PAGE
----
Data exploration is an important part of data analysis to understand nature of data. Data scientists use various mathematical and statistics techniques to understand the distribution and shape of the data which comes handy to draw conclusions.

Recently I started going through the coursera course “Making Sense of Data” videos to understand the data exploration techniques. Its an excellent course which explains all the basics of theory and practical aspects of data exploration. Currently the course is not available at the coursera. But you can find recording of earlier course on youtube.

Most of the examples of course are explained using R programming language. As Spark 2.0 and R share dataframe as common abstraction, I thought it will be interesting to explore possibility of using Spark dataframe/datasets abstractions to do explore the data.

This series of blog posts are focused on the data exploration using spark. I will be comparing the R dataframe capabilities with spark ones. I will be using Spark 2.0 version with Scala API and Zeppelin notebooks for visualizations.This is the first blog in series where we will be discussing how to derive summary statistics of a dataset. You can find all other blogs in the series here.

TL;DR All code examples available on github.

Loading Dataset

For our example, we will be using life expectancy dataset. This is a dataset which has average life expectancy of all countries across the world. Its space separated file with following three fields.

  • Country
  • Life Expectancy
  • Region

The below code shows to how to read the data in R

df <- read.table("LifeExpentancy.txt")
colnames(df) <- c("Country","LifeExp","Region")

We can load the same data in spark as below

val rawDF ="csv").option("delimiter"," ").
   //only extract the values we need
   val schema = StructType(Array(
   val selectedDF ="_c0","_c2","_c4")
   val lifeExpectancyDF = sparkSession.createDataFrame(selectedDF.rdd,schema)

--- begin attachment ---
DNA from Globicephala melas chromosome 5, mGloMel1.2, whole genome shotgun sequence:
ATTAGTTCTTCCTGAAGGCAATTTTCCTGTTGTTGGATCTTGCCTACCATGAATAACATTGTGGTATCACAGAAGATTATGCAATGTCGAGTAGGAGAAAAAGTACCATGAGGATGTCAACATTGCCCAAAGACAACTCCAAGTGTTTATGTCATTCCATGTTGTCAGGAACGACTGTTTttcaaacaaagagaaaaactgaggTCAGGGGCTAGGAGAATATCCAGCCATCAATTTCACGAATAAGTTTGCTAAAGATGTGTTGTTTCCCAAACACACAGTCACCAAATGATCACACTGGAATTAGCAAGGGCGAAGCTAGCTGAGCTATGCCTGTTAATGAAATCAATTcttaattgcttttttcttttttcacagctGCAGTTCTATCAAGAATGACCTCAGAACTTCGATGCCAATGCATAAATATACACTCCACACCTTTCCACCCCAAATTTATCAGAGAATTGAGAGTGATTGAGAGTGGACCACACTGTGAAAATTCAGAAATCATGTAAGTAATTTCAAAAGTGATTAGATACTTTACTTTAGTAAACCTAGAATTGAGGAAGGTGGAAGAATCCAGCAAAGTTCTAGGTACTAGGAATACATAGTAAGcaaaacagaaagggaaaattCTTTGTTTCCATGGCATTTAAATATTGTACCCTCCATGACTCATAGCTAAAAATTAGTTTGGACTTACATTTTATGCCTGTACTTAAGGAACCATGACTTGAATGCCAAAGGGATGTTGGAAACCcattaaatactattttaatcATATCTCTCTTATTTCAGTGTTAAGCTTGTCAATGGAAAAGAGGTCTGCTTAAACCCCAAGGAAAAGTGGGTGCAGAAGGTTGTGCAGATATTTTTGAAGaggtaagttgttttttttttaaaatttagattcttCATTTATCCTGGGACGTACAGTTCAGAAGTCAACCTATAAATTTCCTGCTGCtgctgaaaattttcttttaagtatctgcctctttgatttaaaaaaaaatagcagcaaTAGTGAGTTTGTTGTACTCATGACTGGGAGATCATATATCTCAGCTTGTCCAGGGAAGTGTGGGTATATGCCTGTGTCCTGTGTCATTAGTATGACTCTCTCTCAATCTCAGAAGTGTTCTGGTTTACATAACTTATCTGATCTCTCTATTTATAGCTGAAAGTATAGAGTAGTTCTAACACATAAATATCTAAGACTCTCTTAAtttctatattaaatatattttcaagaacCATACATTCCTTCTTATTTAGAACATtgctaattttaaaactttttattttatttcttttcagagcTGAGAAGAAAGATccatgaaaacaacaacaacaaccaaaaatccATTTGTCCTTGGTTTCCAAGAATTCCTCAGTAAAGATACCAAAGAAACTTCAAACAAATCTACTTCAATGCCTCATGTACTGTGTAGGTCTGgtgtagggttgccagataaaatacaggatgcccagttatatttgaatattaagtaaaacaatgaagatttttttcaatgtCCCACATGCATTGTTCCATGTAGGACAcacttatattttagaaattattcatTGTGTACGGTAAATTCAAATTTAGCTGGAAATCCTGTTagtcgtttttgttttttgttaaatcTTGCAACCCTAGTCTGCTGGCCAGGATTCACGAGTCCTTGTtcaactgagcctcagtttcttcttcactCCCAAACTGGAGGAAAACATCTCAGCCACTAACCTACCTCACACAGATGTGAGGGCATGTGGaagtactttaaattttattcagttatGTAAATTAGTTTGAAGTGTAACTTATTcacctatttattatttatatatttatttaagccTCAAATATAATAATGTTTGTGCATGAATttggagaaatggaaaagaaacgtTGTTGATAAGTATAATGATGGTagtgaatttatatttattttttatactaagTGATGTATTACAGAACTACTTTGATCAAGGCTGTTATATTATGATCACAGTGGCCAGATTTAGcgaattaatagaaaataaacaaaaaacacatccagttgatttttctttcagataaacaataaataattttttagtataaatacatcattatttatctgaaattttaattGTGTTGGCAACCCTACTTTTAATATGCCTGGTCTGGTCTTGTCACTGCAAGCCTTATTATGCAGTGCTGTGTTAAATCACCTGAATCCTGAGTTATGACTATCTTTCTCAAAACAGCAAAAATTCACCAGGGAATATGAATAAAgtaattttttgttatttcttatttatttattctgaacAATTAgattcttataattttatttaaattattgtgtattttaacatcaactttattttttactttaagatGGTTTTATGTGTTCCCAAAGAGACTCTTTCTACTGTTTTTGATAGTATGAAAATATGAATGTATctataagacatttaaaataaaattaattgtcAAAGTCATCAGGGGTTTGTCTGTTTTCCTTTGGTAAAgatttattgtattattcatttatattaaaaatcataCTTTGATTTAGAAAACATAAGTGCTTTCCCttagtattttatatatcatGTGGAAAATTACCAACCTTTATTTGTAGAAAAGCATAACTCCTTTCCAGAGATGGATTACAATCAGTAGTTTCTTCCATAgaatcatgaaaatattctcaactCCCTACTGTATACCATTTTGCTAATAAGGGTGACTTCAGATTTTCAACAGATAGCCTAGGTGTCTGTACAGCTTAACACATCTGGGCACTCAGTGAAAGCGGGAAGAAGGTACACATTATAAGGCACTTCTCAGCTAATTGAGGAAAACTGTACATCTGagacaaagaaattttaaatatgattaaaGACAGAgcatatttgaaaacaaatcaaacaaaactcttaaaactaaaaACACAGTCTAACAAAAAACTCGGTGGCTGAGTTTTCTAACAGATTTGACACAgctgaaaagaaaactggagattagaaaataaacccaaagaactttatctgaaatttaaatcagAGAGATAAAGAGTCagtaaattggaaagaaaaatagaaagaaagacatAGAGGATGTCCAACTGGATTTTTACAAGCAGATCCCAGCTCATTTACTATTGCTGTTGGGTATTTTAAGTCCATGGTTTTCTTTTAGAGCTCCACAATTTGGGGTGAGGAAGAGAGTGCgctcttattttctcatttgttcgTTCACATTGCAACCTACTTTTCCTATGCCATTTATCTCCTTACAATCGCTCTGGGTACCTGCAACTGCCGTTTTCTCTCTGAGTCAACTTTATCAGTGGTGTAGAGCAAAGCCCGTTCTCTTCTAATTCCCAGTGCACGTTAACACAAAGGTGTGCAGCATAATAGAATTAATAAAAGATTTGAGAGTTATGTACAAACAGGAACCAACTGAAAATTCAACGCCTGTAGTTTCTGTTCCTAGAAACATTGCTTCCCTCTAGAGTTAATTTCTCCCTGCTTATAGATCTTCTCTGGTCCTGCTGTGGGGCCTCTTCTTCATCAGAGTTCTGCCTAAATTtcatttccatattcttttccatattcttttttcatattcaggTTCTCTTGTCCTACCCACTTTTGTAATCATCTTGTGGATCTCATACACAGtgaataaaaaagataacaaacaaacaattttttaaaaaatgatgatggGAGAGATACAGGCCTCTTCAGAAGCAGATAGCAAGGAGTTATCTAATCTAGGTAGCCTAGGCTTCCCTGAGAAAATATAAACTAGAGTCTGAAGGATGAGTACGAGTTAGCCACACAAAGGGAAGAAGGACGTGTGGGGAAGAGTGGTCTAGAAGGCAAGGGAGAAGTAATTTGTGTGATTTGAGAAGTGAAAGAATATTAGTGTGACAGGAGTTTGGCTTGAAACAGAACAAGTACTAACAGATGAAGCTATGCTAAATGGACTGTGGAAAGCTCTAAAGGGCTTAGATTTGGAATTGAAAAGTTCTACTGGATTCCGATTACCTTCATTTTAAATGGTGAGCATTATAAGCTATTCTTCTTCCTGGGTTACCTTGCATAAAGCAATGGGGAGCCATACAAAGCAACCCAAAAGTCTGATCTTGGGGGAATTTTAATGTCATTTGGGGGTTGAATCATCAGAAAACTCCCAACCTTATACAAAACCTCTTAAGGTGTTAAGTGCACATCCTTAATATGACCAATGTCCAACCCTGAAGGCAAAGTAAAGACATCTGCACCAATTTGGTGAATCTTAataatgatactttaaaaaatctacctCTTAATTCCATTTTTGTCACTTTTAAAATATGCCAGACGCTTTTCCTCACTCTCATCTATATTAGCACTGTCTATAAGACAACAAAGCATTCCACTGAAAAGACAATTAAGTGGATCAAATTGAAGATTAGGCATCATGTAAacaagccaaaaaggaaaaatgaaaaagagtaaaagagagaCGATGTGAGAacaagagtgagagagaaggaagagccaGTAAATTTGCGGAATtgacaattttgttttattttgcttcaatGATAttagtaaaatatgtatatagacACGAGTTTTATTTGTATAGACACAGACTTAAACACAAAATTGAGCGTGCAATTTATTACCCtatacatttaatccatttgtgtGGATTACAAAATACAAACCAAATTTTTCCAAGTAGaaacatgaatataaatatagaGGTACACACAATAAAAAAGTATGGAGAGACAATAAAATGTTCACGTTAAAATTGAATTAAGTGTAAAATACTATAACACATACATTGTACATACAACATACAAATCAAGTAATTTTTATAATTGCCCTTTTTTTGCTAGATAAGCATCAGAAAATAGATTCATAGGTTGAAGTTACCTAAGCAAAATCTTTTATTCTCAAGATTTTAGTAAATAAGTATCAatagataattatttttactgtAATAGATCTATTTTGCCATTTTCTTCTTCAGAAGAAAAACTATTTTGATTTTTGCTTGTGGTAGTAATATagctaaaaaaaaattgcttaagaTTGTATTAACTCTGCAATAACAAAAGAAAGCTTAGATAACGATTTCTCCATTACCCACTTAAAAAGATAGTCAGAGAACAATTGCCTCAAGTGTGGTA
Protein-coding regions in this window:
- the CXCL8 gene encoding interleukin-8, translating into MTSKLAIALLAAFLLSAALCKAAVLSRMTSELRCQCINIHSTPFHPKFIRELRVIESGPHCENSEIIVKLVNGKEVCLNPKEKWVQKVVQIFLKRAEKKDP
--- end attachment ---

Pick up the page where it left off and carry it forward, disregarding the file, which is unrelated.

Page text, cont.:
We have to do little bit more work in spark as spark-csv package doesn’t handle double spaces properly.

Now we have data ready to explore.

Five Number Summary

Five number summary is one of the basic data exploration technique where we will find how values of dataset columns are distributed. In our example, we are interested to know the summary of “LifeExp” column.

Five Number Summary Contains following information

  • Min - Minimum value of the column
  • First Quantile - The 25% th data
  • Median - Middle Value
  • Third Quartile - 75% of the value
  • Max - maximum value

The above values gives a fair idea about how the values are distributed for the column. For categorical columns it will be different. We will discuss about that in future blogs.

The below code in R allows to compute above values


We get below result

 Min. 1st Qu.  Median    Mean 3rd Qu.    Max.
  47.79   64.67   73.24   69.86   76.65   83.39

R shows mean also as part of the summary.

Five Number Summary in Spark

In Spark, we can get same information using describe method.


The below is the output

|summary|          LifeExp|
|  count|              197|
|   mean|69.86281725888323|
| stddev|9.668736205594511|
|    min|           47.794|
|    max|           83.394|

If you observe the result, rather than giving quantiles values and median, spark gives standard deviation. The reason is, median and quantiles are costly to compute on large data. Both values need data to be in sorted order and result in skewed calculations.

Calculating Quantiles in Spark

We can calculate quartiles using approxQuantile method introduced in spark 2.0. This allows us to find 25%, median and 75% values like R. The name of the method suggests that we can get approximate values whenever we specify the error rate. This makes calculations much faster compared to absolute value.

In our example we will be calculating the exact values so that we can compare to R.

val medianAndQuantiles = lifeExpectancyDF.stat.approxQuantile("LifeExp",

In above code, the below are the parameter to approxQuantile method

  • Name of the column
  • Array of values signifying which quantile we want. In our example we are calculating 25%, 50% and 75%. 50% is same as median

  • The last parameter signifies the error rate. 0.0 signifies we want exact value.

The below is the result

List(64.986, 73.339, 76.835)

If you compare the result, it matches with the R values.

You can access complete code on github.


In this post we discussed how to get started with exploring data using statistics in spark 2.0. In future blogs we will discuss further more techniques and API’s.